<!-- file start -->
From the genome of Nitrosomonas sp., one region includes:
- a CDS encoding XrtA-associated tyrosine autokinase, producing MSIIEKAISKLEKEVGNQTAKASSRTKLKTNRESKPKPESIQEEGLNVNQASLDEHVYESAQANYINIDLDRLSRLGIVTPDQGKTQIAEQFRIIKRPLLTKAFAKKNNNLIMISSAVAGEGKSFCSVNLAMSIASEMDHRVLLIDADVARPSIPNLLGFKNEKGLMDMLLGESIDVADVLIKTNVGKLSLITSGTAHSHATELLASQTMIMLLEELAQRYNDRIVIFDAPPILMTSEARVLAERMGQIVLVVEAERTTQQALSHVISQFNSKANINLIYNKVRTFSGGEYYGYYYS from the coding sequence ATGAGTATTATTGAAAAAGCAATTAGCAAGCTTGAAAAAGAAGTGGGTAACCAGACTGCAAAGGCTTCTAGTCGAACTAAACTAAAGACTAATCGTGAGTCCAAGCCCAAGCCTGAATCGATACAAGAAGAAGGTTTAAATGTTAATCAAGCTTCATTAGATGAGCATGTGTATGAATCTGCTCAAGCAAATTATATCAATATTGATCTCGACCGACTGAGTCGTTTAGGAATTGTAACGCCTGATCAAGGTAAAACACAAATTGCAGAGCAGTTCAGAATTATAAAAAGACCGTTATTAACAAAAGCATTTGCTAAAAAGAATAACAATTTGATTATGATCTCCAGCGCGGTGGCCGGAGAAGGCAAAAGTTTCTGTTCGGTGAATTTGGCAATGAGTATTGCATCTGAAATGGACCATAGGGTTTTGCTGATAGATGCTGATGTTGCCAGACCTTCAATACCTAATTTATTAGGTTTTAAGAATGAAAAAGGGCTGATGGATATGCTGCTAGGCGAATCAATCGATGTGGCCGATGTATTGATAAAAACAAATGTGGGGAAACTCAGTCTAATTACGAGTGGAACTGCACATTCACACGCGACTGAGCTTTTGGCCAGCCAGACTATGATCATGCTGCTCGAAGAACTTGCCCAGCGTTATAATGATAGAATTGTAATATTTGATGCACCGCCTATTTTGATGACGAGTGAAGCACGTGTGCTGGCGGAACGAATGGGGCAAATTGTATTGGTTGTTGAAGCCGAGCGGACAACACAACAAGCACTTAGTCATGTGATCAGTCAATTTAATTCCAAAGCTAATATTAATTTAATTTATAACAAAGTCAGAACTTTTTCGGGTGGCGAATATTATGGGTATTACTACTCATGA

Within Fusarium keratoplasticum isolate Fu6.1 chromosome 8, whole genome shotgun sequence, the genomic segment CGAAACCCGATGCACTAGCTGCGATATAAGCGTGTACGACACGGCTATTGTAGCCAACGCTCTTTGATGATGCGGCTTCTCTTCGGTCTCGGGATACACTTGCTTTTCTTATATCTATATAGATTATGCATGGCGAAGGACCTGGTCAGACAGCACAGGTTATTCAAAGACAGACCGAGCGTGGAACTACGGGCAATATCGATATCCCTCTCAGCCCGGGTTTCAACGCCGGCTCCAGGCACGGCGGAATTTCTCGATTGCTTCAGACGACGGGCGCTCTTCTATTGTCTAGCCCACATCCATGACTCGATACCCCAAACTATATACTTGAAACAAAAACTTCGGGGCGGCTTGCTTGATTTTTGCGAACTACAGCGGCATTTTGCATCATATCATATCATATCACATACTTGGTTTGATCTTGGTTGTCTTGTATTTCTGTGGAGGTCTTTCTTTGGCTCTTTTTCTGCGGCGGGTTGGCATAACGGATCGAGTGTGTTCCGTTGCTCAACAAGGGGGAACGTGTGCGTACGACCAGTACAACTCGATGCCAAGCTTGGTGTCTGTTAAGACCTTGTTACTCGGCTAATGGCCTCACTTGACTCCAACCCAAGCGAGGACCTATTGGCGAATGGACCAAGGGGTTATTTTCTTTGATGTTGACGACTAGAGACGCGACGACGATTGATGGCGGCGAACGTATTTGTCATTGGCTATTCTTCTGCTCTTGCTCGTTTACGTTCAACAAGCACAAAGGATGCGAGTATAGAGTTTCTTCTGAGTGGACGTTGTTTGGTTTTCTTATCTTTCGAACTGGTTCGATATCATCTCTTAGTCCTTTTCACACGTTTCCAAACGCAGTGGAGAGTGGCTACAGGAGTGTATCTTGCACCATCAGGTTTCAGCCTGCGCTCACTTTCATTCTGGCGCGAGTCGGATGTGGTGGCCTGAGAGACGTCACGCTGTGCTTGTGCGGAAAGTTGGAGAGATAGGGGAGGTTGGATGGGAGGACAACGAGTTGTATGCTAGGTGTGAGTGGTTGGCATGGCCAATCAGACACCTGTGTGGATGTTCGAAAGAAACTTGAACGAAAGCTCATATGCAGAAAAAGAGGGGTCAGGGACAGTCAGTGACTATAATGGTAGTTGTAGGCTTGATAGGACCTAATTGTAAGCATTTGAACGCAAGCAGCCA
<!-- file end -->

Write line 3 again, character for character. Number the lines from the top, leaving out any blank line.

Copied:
Within Fusarium keratoplasticum isolate Fu6.1 chromosome 8, whole genome shotgun sequence, the genomic segment CGAAACCCGATGCACTAGCTGCGATATAAGCGTGTACGACACGGCTATTGTAGCCAACGCTCTTTGATGATGCGGCTTCTCTTCGGTCTCGGGATACACTTGCTTTTCTTATATCTATATAGATTATGCATGGCGAAGGACCTGGTCAGACAGCACAGGTTATTCAAAGACAGACCGAGCGTGGAACTACGGGCAATATCGATATCCCTCTCAGCCCGGGTTTCAACGCCGGCTCCAGGCACGGCGGAATTTCTCGATTGCTTCAGACGACGGGCGCTCTTCTATTGTCTAGCCCACATCCATGACTCGATACCCCAAACTATATACTTGAAACAAAAACTTCGGGGCGGCTTGCTTGATTTTTGCGAACTACAGCGGCATTTTGCATCATATCATATCATATCACATACTTGGTTTGATCTTGGTTGTCTTGTATTTCTGTGGAGGTCTTTCTTTGGCTCTTTTTCTGCGGCGGGTTGGCATAACGGATCGAGTGTGTTCCGTTGCTCAACAAGGGGGAACGTGTGCGTACGACCAGTACAACTCGATGCCAAGCTTGGTGTCTGTTAAGACCTTGTTACTCGGCTAATGGCCTCACTTGACTCCAACCCAAGCGAGGACCTATTGGCGAATGGACCAAGGGGTTATTTTCTTTGATGTTGACGACTAGAGACGCGACGACGATTGATGGCGGCGAACGTATTTGTCATTGGCTATTCTTCTGCTCTTGCTCGTTTACGTTCAACAAGCACAAAGGATGCGAGTATAGAGTTTCTTCTGAGTGGACGTTGTTTGGTTTTCTTATCTTTCGAACTGGTTCGATATCATCTCTTAGTCCTTTTCACACGTTTCCAAACGCAGTGGAGAGTGGCTACAGGAGTGTATCTTGCACCATCAGGTTTCAGCCTGCGCTCACTTTCATTCTGGCGCGAGTCGGATGTGGTGGCCTGAGAGACGTCACGCTGTGCTTGTGCGGAAAGTTGGAGAGATAGGGGAGGTTGGATGGGAGGACAACGAGTTGTATGCTAGGTGTGAGTGGTTGGCATGGCCAATCAGACACCTGTGTGGATGTTCGAAAGAAACTTGAACGAAAGCTCATATGCAGAAAAAGAGGGGTCAGGGACAGTCAGTGACTATAATGGTAGTTGTAGGCTTGATAGGACCTAATTGTAAGCATTTGAACGCAAGCAGCCA